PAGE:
The programme is aimed to support support BAME filmmakers in Birmingham who will be given the opportunity to develop industry knowledge and professional connections as part of a six-month artist development programme.


The programme is run by creative agency Punch as well as Daniel who will empower the new wave of filmmakers with project support, one-on-one mentoring, masterclasses and peer-to-peer sessions.


Midlands Movies was there to share our experience and knowledge of press kits and press releases. Receiving over a huge amount each year from local filmmakers, we put together a document to help filmmakers avoid the common pitfalls that can see their press releases being ignored.


In addition, from the Midlands Movies Awards to being on festival panels, we also created a handout around the planning and preparation short filmmakers should undertake as they get ready to showcase their work at movie events after their production has finished.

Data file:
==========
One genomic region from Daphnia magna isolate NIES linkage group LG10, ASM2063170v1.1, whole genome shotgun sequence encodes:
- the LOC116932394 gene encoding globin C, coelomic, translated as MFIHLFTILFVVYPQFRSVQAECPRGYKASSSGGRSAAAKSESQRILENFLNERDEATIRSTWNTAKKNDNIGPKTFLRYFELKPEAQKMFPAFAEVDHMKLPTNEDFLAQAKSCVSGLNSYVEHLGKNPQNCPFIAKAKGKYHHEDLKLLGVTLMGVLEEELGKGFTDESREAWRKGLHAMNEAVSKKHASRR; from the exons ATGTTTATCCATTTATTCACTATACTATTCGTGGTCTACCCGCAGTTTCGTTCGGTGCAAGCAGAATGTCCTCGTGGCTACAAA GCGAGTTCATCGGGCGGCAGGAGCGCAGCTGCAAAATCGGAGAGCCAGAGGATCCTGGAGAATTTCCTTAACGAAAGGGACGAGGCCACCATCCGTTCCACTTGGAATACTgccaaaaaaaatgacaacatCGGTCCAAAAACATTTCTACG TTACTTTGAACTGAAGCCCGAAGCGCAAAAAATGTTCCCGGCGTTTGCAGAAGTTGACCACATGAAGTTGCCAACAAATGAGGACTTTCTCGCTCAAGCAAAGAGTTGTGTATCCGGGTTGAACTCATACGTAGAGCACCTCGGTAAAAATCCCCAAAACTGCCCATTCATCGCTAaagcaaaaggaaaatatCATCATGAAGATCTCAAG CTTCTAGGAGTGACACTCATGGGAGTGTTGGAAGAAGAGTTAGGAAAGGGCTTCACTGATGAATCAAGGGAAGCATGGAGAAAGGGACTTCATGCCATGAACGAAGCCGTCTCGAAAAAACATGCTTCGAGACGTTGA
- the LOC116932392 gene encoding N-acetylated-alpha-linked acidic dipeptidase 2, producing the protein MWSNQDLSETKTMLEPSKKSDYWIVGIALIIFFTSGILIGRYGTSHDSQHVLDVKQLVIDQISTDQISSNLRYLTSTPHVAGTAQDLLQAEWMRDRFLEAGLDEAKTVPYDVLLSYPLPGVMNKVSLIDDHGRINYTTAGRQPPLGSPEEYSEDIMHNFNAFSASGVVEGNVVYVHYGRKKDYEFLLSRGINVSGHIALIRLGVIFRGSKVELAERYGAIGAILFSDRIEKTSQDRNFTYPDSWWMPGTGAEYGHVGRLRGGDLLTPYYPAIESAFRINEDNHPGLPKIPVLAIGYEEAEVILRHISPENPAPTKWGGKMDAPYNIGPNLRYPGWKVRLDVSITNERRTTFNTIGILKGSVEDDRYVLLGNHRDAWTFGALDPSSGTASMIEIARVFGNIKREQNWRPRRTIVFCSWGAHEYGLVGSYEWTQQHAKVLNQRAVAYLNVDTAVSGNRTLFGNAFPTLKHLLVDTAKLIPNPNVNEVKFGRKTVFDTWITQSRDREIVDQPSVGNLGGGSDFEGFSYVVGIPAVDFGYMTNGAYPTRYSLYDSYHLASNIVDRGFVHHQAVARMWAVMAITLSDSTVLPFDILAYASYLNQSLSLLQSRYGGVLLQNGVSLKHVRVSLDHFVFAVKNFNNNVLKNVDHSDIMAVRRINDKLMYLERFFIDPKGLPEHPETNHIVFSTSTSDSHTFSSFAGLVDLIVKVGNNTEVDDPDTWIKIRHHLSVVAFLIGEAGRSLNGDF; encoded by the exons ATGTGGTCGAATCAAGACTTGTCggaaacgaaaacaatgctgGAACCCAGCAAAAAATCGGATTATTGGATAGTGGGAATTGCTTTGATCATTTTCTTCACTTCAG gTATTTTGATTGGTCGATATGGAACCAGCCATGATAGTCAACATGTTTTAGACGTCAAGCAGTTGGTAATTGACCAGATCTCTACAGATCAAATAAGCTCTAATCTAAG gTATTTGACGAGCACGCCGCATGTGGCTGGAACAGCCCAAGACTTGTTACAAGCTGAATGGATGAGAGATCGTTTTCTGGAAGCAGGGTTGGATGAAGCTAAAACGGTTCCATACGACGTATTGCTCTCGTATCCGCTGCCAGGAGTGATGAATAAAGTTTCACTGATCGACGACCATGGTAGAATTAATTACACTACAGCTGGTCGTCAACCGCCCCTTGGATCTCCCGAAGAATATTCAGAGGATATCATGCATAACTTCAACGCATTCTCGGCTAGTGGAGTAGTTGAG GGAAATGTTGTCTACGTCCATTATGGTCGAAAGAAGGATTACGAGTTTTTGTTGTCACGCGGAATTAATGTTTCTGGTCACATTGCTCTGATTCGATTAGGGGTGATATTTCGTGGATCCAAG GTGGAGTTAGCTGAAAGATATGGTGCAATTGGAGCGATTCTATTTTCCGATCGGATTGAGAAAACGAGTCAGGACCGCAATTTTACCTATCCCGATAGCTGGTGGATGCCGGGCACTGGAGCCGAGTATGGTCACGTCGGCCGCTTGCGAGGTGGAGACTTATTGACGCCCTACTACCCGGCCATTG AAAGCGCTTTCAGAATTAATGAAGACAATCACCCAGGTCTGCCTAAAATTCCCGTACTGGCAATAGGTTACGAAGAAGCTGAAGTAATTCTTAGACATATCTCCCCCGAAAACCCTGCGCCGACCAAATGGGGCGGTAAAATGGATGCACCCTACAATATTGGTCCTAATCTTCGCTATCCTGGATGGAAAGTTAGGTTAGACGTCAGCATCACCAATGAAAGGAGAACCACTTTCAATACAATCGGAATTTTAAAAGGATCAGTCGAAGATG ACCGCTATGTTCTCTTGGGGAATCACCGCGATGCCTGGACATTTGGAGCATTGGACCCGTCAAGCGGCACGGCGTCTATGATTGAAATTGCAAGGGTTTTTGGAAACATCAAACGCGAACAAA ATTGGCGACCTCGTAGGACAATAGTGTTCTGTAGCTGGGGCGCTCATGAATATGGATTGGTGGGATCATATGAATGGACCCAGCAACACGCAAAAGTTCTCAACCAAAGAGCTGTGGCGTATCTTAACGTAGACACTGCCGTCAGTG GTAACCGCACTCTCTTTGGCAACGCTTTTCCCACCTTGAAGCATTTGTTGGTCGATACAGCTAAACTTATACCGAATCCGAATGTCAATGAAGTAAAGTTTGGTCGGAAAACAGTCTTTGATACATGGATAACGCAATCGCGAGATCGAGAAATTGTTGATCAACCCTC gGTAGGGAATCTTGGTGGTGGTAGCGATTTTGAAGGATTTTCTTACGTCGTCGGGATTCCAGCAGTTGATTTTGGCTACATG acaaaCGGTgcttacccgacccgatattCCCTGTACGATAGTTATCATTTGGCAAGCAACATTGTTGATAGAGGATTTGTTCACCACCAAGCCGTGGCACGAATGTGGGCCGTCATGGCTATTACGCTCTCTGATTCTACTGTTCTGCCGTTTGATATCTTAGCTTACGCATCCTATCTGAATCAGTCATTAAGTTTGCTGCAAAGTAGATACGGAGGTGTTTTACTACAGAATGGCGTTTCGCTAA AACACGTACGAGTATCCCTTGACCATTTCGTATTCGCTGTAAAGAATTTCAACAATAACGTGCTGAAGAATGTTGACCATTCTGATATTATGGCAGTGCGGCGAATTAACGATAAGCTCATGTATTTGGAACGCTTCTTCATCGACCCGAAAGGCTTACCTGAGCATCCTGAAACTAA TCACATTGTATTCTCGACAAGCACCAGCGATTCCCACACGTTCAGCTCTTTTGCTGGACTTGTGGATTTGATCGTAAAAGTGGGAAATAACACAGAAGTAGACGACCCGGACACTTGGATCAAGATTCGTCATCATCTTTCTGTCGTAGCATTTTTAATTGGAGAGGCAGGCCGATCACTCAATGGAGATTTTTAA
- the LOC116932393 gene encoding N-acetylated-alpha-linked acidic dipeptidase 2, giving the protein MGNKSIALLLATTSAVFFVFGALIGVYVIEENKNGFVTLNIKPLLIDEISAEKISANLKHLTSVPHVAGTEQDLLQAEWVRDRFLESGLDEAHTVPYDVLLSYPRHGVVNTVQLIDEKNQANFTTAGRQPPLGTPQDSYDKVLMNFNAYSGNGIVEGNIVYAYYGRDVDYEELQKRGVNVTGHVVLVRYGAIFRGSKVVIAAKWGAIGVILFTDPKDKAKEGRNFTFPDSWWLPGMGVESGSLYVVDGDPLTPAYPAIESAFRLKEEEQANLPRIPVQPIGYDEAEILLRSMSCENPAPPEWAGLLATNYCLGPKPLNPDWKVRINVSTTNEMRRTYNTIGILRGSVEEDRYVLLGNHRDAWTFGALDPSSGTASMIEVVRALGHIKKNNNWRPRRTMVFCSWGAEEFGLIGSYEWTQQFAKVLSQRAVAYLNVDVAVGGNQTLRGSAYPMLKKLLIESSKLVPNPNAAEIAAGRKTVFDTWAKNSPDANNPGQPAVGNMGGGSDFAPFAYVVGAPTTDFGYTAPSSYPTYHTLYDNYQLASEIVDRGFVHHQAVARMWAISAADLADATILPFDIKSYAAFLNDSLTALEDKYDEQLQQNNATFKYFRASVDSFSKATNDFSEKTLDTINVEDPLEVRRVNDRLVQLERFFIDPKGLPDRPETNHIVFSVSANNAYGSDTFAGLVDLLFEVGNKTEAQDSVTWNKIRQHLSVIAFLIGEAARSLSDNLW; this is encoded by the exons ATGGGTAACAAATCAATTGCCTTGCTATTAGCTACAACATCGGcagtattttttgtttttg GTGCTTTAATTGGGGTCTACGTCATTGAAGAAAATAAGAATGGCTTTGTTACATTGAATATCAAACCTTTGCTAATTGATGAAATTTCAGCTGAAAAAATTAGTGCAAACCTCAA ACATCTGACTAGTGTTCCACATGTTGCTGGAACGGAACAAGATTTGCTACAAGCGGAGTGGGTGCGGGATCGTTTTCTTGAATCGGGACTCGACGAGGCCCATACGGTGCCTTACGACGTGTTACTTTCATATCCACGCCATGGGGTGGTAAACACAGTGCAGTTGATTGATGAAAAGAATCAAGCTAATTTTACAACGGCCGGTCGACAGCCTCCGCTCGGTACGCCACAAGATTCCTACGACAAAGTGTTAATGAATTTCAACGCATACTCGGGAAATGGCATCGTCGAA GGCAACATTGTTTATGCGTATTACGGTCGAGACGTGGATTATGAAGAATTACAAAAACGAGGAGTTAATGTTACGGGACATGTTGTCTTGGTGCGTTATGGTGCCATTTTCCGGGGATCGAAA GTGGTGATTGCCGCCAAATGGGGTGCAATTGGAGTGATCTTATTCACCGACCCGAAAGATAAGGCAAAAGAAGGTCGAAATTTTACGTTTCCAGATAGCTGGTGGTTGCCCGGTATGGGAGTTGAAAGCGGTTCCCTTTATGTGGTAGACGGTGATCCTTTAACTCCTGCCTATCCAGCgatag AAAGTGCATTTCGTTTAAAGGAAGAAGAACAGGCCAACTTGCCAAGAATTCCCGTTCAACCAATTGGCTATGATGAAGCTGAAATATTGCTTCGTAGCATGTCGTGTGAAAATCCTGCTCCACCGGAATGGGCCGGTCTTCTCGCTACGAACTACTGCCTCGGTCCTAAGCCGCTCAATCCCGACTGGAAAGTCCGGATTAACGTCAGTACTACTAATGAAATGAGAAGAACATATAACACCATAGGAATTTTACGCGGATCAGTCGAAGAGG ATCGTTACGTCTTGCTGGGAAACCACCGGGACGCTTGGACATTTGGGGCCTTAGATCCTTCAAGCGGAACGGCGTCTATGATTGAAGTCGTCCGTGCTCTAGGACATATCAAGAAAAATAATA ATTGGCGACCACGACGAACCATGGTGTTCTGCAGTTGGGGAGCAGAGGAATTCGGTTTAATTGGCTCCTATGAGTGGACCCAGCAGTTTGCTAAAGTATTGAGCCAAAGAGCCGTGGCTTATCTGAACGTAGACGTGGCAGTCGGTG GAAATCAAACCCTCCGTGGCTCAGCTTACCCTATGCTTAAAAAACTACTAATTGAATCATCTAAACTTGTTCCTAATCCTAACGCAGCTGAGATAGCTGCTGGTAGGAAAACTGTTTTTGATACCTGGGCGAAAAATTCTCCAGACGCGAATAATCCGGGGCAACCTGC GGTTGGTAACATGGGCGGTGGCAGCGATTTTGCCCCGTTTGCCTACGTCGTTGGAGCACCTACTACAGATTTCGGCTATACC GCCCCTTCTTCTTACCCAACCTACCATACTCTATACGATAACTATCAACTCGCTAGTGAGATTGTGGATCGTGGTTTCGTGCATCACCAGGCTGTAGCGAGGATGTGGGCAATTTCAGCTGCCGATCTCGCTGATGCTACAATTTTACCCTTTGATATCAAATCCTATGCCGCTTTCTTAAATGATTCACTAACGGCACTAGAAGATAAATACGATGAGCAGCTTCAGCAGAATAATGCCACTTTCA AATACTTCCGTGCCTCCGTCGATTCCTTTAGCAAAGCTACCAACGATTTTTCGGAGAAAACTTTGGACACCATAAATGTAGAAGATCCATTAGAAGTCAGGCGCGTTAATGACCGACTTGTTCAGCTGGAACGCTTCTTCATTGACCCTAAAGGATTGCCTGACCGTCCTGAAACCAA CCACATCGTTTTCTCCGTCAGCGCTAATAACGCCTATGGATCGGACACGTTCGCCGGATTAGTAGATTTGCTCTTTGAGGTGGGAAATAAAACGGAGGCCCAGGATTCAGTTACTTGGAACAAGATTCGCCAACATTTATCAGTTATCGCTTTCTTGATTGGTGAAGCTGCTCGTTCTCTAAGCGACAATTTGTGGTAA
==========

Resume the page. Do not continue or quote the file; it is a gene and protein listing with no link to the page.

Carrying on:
And we're sharing both of them here! (click on the links to open as printable WORD documents):


*** Midlands Movies Press Kit Handout ***


*** Midlands Movies Film Festival Handout ***



The programme has been running a number of years and culminates with a screening of the participants’ shorts which will be premiered later in 2019.


Supporting the next generation of young filmmakers will help them getting better connected amongst learning many other industry skills. Currently, the film industry workforce does not reflect the diversity of the UK. In production, only 3% of employees are from a minority ethnic background, compared to 12.5% nationally.